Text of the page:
confusing. (Although, I must admit that this word does not appear in RFC 2034.)
*** Bug 122761 has been marked as a duplicate of this bug. ***
*** Bug 124348 has been marked as a duplicate of this bug. ***
Severity: normal → enhancement
*** Bug 125026 has been marked as a duplicate of this bug. ***
RFCs 1892, 1893, 1894 and 1891 describe the protocole of a bounce message
Summary: RFE - The Bounce Feature → RFE - Bounce Back
bug 109930 and bug 12916 are both ASSIGNED, yet I can't find a
difference between the two. Is this a dupe?
Summary: RFE - Bounce Back → Bounce Back
this bug 109930 and bug 12916 are not duplicates.
this bug is about bouncing back spam-mails to the sender pretending the
recipient does not exist.
bug 12916 is about relaying e-mails to someone else to handle. (bounce forward
as it were)
see also comment #5
Blocks: 11769
> this bug is about bouncing back spam-mails to the sender
> pretending the recipient does not exist.

I can't see what this this should be good for.
Spammers almost always forge the from-address, so this bounce is going to annoy
another innocent victim - apart from causing unnecessary traffic.

Proposing WONTFIX.
This is a feature that many email clients provide. It cannot be used for spam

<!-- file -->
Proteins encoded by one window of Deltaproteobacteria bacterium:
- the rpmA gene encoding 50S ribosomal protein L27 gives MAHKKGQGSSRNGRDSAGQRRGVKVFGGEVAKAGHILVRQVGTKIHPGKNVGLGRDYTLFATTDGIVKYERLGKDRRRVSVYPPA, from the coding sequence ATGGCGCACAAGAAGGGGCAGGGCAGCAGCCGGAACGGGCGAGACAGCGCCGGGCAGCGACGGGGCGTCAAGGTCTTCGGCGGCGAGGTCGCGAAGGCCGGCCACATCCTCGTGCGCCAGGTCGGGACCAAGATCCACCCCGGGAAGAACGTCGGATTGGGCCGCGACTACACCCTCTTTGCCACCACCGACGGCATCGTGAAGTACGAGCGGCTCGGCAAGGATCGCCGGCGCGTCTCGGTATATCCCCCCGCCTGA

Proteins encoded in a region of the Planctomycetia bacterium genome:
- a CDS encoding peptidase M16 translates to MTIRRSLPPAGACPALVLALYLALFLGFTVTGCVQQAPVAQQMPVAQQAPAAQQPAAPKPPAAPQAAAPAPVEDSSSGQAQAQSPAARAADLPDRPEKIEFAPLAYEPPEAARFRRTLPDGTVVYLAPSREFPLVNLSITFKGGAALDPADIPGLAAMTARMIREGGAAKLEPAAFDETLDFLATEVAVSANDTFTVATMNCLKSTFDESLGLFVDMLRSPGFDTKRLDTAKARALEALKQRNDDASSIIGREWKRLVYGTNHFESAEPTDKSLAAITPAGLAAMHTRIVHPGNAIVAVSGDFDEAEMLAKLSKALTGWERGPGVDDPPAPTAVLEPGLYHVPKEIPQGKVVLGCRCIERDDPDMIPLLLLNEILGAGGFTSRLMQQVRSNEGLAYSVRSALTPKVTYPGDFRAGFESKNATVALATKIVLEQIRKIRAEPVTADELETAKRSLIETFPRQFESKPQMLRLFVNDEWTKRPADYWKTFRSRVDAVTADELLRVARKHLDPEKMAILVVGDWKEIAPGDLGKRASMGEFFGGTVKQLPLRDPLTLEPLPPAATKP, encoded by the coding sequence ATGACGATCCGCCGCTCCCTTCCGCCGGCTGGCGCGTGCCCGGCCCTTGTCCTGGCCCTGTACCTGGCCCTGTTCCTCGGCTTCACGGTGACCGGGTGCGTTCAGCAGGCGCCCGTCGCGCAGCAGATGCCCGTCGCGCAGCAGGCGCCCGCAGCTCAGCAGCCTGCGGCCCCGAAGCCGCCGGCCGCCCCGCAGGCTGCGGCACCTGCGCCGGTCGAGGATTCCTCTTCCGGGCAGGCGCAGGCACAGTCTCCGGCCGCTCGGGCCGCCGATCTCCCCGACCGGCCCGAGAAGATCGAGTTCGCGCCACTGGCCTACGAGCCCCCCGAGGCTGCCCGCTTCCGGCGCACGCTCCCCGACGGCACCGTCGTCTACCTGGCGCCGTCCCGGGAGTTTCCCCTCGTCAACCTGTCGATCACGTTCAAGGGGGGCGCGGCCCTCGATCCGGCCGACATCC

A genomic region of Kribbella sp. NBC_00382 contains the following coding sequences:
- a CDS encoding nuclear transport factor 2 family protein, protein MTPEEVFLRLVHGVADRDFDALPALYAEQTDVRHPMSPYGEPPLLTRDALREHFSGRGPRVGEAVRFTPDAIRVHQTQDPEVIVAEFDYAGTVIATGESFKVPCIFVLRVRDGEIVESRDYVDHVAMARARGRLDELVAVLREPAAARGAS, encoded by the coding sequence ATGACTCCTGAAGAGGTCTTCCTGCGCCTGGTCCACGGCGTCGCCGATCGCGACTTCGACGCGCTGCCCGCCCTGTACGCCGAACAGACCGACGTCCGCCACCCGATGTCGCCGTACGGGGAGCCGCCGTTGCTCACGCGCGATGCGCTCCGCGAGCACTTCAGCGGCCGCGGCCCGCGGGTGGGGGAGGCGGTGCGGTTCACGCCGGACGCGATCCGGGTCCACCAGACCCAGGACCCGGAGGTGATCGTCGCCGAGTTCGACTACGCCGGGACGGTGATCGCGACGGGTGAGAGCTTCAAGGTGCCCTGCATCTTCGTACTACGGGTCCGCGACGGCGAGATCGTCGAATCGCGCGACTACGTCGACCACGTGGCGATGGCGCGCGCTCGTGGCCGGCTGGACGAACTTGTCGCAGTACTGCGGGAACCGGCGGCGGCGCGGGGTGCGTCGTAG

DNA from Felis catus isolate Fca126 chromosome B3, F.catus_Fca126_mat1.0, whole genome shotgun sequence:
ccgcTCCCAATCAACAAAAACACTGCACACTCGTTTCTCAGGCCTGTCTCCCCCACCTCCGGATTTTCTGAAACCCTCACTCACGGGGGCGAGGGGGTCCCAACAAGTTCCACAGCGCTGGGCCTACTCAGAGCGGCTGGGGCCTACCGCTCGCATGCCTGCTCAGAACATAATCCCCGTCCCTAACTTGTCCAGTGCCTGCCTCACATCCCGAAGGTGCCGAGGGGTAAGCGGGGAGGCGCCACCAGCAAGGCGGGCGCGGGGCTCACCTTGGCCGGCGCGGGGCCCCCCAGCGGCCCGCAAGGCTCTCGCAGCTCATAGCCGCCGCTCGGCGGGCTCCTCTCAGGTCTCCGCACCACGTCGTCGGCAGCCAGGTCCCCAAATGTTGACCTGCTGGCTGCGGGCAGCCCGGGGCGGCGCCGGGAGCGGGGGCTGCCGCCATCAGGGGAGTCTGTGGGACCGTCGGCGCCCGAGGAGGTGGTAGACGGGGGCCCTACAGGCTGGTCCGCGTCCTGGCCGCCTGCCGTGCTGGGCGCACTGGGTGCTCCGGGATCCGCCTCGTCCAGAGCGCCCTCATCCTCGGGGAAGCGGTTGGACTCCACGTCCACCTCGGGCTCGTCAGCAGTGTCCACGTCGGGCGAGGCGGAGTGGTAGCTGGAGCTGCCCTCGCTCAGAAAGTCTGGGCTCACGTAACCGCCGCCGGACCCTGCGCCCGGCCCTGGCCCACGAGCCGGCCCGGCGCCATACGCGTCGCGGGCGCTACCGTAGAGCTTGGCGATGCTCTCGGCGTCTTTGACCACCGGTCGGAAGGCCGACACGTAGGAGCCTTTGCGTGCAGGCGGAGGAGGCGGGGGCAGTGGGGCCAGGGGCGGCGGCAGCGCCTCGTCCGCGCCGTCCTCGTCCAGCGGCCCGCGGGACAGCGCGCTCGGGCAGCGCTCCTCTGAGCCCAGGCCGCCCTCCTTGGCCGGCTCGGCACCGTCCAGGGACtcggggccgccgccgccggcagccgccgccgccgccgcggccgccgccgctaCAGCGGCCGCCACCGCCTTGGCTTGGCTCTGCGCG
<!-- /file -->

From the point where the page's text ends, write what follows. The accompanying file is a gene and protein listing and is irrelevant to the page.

since it will just do a single "blind forward" to the correct recipient,
enabling him/her to directly reply to the original sender.
It has many uses and 
obviously there are a lot of people who want it implemented. 
Please dont patronize on people who have a way of doing things differently 
than you might be used to.
> it will just do a single "blind forward" to the correct recipient

No. You mean bug 12916.
@johann:
First of all (like ben has already said) you're talking about bug 12916, which I
regard as a useful feature to implement.

> Please dont patronize on people who have a way of
> doing things differently than you might be used to.

I do not patronize anyone. Redirecting mail is useful while spamming other
spam-victims is not. That's it. YMMV.

(We may discuss this via mail if you like; this bug is not the right forum for
flame wars.)

Sorry, I indeed mixed this up with 12916 in comment #14. Taking to email.

I suggest to change the summary to include the word SPAM, if I understand
correctly that's the motivation for this bug (and non-SPAM bouncing tracked in
other bugs). Please change it back if you disagree.
Summary: Bounce Back → Bounce Back SPAM
I saw this bug about 6 weeks ago, and it motivated me to try bouncing back all
my spam.

Since I don't want to use another mail client, I looked for external tools and
found this: http://www.spots.ab.ca/~gary/mail-bounce/

It is a command line tool to bounce back a message saved to a file. I tries to
scan the message headers and find a mailbox that accepts the bounce.

During the last 6 weeks, I used "File / Save As" to save each received spam